UNITED STATES of America, Plaintiff-Appellee, v. Martha E. MONTANO, Defendant-Appellant.
Martha Elena Montano appeals the district court's imposition of a 188-month sentence for possession of marijuana. Because Ms. Montano waived her right to appeal the sentence, we dismiss the appeal.
United States Border Patrol agents spotted Ms. Montano driving on a north-south New Mexico highway near the Mexican border. After stopping her vehicle, the agents discovered 249 pounds of marijuana in the back seat. They further ascertained that Ms. Montano was a citizen of Mexico. She was charged with one count of possession with intent to distribute 100 kilograms or more of marijuana in violation of 21 U.S.C. §§ 841(a) and 846(b)(1)(B), and one count of conspiracy to possess and distribute the same in violation of 21 U.S.C. § 846.
After the district court denied her motion to suppress the contraband, Ms. Montano signed a plea agreement agreeing to plead guilty to the two drug counts in exchange for the government's promise “not to bring additional charges arising out of the defendant's conduct now known.” Rec., vol. I, tab 73 at 6-7. In the written plea agreement, Ms. Montano acknowledged she understood that the maximum penalty for her crimes was forty years, “that the Sentencing Guidelines are advisory,” and that the “applicable sentencing guideline range [would be] determined by the court after resolution of any objections by either party to the presentence report.” Id. at 2, 3. The government and Ms. Montano stipulated to several reductions to her offense level, but the agreement noted that “whether the Court accepts these stipulations is a matter solely within the discretion of the Court after it has reviewed the presentence report.” Id. at 4. In addition, in a section entitled “WAIVER OF APPEAL RIGHTS,” Ms. Montano acknowledged she “knowingly waive[d] the right to appeal this conviction and/or any sentence within the statutory maximum authorized by law ․ except on the issue of ineffective assistance of counsel.” Id. at 6.
Ms. Montano also waived her “right to enter [her] plea before a United States District Judge, and consent[ed] to entering [her] plea, knowingly and voluntarily before” a magistrate judge. Rec., vol. I, tab 72. At the plea hearing before the magistrate judge, Ms. Montano acknowledged she had read and understood every provision of her signed plea agreement. Rec., vol. III at 6. The magistrate judge advised Ms. Montano, “the most important thing I can emphasize ․ is the sentence you receive will be up to the judge,” because “[t]he judge still retains complete authority to sentence you in his or her discretion” Id. at 10-11. Additionally, the magistrate judge noted that “with respect to this particular plea agreement, there is waiver of appeal rights,” and cautioned Ms. Montano that “waivers of appeal are usually upheld, and there is a good chance that whatever sentence you get from the judge, you're not going to be allowed to appeal it.” Id. at 11. The magistrate judge concluded the hearing by “accept[ing] the plea.” Id. at 15-16.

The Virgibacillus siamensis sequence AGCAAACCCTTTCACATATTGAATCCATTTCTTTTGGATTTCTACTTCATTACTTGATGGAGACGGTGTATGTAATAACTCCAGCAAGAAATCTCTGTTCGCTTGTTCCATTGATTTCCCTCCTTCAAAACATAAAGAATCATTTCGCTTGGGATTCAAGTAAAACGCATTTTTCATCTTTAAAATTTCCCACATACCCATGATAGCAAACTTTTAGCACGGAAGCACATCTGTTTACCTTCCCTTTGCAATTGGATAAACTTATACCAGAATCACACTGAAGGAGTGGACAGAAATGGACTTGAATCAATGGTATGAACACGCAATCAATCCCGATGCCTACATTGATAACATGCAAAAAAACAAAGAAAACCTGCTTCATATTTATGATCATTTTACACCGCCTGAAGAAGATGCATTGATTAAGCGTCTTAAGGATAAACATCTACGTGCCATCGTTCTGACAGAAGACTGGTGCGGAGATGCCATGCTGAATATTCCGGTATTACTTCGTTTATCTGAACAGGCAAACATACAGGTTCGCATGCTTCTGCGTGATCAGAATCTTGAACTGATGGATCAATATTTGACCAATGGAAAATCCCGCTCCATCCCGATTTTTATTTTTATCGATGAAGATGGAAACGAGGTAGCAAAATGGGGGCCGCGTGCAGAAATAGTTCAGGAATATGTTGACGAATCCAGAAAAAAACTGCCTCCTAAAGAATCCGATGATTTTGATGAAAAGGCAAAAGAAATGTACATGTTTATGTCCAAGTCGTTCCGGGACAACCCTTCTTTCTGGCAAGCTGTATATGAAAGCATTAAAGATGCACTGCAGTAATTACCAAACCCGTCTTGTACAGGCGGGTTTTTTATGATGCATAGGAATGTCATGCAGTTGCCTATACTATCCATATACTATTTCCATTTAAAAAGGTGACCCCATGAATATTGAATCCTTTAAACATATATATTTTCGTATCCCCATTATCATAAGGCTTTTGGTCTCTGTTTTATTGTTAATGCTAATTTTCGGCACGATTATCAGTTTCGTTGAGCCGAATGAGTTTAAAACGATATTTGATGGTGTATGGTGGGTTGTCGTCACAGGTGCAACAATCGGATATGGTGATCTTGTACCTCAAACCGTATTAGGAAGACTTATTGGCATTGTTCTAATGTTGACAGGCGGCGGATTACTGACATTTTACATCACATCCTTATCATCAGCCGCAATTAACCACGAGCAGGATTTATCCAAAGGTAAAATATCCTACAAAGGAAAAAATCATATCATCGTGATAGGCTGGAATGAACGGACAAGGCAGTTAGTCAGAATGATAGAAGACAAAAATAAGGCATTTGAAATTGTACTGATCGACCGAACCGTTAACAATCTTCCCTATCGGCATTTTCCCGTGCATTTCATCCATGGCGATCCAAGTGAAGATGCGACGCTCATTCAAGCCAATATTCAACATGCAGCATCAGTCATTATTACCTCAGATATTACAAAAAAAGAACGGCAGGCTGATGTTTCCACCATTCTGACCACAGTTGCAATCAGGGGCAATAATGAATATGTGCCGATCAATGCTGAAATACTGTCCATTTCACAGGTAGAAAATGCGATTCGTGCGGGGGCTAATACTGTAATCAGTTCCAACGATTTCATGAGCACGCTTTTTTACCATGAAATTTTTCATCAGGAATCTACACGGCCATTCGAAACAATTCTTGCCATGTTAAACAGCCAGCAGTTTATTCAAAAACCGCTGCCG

At her sentencing hearing before the district court, Ms. Montano objected to her classification in the Presentence Report (PSR) as a career offender. The court nonetheless adopted the PSR's assigned offense level of 31, criminal history category of VI, and guideline imprisonment range of 188 to 235 months in accordance with the career offender enhancement. The court subsequently sentenced Ms. Montano to 188 months imprisonment and two years supervised release. After pronouncing the sentence, the district court “f [ou]nd that pursuant to the plea agreement [Ms. Montano] has waived her rights to appeal the final sentence imposed by this Court.” Rec., vol. IV at 5. But the court then stated, “I'm going to change that part of the plea agreement. You ought to be allowed to appeal, because that's a lot of time ․ so I'm going to change that part of your plea agreement so that you can appeal.” Id.
On appeal, Ms. Montano contends the district court (a) erred in denying her suppression motion, (b) erroneously deemed her a career offender for sentencing purposes, and (c) failed to explain its reasons for imposing the given sentence as required by 18 U.S.C. § 3553(c) and United States v. Booker, 543 U.S. 220, 125 S.Ct. 738, 160 L.Ed.2d 621 (2005). The government argues in response that Ms. Montano's waiver of appeal precludes our review of her claims and we should therefore dismiss this appeal.
We must first determine whether Ms. Montano's plea agreement includes an enforceable waiver that compels our dismissal of her underlying claims. See United States v. Hahn, 359 F.3d 1315, 1329 (10th Cir.2004) (“If we conclude that the waiver agreement is enforceable, we will dismiss.”). As Ms. Montano recognizes, this court has clearly held that a district court's oral alteration of a portion of a plea agreement during sentencing does not replace a written provision in the agreement. See United States v. Atterberry, 144 F.3d 1299, 1301 (10th Cir.1998) (“[S]tatements made by a judge during sentencing concerning the right to appeal do not act to negate written waivers of that right.”). To circumvent Atterberry, Ms. Montano maintains the district court rejected her plea agreement wholesale, thus making the waiver provision and entire agreement a nullity and permitting her appeal to go forward. This characterization is not borne out by the facts of the case.